If the earthquake happens when in bed, get out and lie on the floor. Make sure your arms are as close to the head as possible. It’s unlikely likely you’ll be injured by fallen objects when you stay where you are.

In a moving car

You should stop your car immediately. Don’t stop under bridges, buildings, trees, or places with utility wires. Also, avoid ramps that may have been damaged by the earth quake. Listen to the car radio for instructions and wait to be rescued. If you’re on a bus, stay on your seat in a crouched position and cover your head.

If you’re outside

Move away from streetlights, buildings, and utility wires. And once you get to the open, stay there until the shaking stops. Since the greatest danger is on the outside buildings, you may want to avoid the exterior walls. People get injured when the walls collapse.

Staying safe after an earthquake

If you’re trapped under debris after an earthquake, don’t light a match. Instead, move around and try to kick off the dust. If possible, cover your mouth with a clothing/handkerchief and tap on a pipe so that rescuers can locate you. Avoid shouting as it can cause you to inhale the dust.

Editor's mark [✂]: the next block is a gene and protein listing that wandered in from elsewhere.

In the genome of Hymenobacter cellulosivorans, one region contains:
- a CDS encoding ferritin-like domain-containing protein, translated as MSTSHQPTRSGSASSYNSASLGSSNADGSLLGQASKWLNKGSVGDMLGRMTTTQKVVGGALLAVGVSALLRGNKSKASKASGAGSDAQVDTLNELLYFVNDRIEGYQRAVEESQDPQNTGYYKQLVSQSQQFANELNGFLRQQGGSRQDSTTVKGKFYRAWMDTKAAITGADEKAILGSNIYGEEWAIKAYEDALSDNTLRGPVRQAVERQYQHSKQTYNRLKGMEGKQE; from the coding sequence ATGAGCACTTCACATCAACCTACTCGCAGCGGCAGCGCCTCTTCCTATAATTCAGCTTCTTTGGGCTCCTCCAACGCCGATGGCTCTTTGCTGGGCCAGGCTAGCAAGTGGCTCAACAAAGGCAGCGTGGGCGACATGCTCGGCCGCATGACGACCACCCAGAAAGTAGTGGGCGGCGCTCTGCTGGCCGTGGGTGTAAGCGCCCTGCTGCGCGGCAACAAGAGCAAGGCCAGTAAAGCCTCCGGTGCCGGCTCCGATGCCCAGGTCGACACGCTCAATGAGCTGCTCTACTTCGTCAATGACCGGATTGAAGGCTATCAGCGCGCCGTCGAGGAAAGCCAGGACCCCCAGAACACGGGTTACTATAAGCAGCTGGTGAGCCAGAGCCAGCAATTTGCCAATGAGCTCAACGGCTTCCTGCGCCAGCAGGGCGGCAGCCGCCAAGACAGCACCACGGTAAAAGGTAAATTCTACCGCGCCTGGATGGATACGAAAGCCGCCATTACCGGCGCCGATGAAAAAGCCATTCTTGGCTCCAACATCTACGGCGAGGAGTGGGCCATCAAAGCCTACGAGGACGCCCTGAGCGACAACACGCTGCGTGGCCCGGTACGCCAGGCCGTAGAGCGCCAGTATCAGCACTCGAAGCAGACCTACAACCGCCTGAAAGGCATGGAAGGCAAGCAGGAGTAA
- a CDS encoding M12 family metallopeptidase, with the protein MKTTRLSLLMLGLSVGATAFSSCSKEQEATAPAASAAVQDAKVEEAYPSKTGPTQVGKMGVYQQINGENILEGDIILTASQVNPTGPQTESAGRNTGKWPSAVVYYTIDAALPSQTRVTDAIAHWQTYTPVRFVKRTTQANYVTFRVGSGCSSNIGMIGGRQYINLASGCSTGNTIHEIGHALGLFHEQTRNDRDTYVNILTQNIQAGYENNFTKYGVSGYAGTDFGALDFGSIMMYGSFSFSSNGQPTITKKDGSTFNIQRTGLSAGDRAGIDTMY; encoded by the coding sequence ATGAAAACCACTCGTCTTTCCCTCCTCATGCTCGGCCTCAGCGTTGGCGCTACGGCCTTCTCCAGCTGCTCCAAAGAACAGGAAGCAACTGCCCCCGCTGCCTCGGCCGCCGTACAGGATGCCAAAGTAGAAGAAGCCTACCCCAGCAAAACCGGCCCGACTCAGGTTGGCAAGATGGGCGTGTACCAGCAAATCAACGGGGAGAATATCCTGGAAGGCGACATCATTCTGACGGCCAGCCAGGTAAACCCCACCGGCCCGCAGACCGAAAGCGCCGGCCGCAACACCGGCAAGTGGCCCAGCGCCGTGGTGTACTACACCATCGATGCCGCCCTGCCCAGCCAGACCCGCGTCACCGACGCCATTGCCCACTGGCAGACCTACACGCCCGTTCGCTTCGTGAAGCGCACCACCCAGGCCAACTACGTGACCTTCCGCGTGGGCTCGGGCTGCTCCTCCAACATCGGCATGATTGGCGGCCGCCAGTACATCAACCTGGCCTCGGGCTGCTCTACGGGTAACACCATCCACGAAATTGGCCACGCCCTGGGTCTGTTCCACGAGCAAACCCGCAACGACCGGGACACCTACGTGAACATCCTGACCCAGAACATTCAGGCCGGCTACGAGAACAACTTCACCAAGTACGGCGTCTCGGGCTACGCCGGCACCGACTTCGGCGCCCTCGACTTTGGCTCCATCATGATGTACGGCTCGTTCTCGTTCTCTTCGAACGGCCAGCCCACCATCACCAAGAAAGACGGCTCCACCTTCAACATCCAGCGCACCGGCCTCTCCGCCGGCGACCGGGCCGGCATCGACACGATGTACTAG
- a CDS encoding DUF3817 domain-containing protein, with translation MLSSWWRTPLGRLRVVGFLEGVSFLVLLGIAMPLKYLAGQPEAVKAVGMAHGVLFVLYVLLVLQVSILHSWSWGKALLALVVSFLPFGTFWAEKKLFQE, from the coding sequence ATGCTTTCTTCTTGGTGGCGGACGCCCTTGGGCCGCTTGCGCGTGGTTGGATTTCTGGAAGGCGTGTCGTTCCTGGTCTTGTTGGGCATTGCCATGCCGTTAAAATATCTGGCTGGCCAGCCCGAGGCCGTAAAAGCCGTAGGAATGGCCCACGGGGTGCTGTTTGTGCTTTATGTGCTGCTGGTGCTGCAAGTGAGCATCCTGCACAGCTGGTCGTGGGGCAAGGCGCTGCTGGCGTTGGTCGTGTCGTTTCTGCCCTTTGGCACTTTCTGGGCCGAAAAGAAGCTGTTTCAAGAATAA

After an earthquake

Once the earth quake is over, you should get to a safe location. Check yourself and those people close to you if they are injured. Sometimes, you may not notice the injury due to shock. Take a look at the disaster supply kit and then help others. Make sure you follow the emergency earthquake plan that you prepared to reconnect with the family members. Put on sturdy clothing and shoes to prevent injury from broken glass and debris. If you suspect your home is not safe, do not re-enter.

Depending on the nature of the damage, you can choose to leave. Just take the emergency kit and post a message stating where you can be found. Avoid wasting food and water just in case the supply is interrupted. And unless you’re sure there’s no gas leak, don’t light matches or switch on the lights. Make sure you leave everything as it is and wait for emergency services. If tap water is available, fill a bathtub in case the supply cuts off. What about the pets? Just take them to a pre-identified shelter.

While ground shaking is the major source of an earthquake, the secondary effects can be destructive. There could be flooding in low-lying areas, saturated sandy soils, or tsunamis washing over the coastlines. Because the aftershocks can come any time, you should keep everything that can injure you away.

If you have a portable radio, turn it on and pick up an emergency broadcast. Never turn on the TV to reduce the risk of electrocution. If there is minor damage to your home, you can ask a professional to help you ensure the house is securely anchored to the foundation. You may also want to strengthen the exterior features like the decks, canopies, sliding glass doors, porches, and garage doors.

The most important thing is to prepare before the disaster strikes.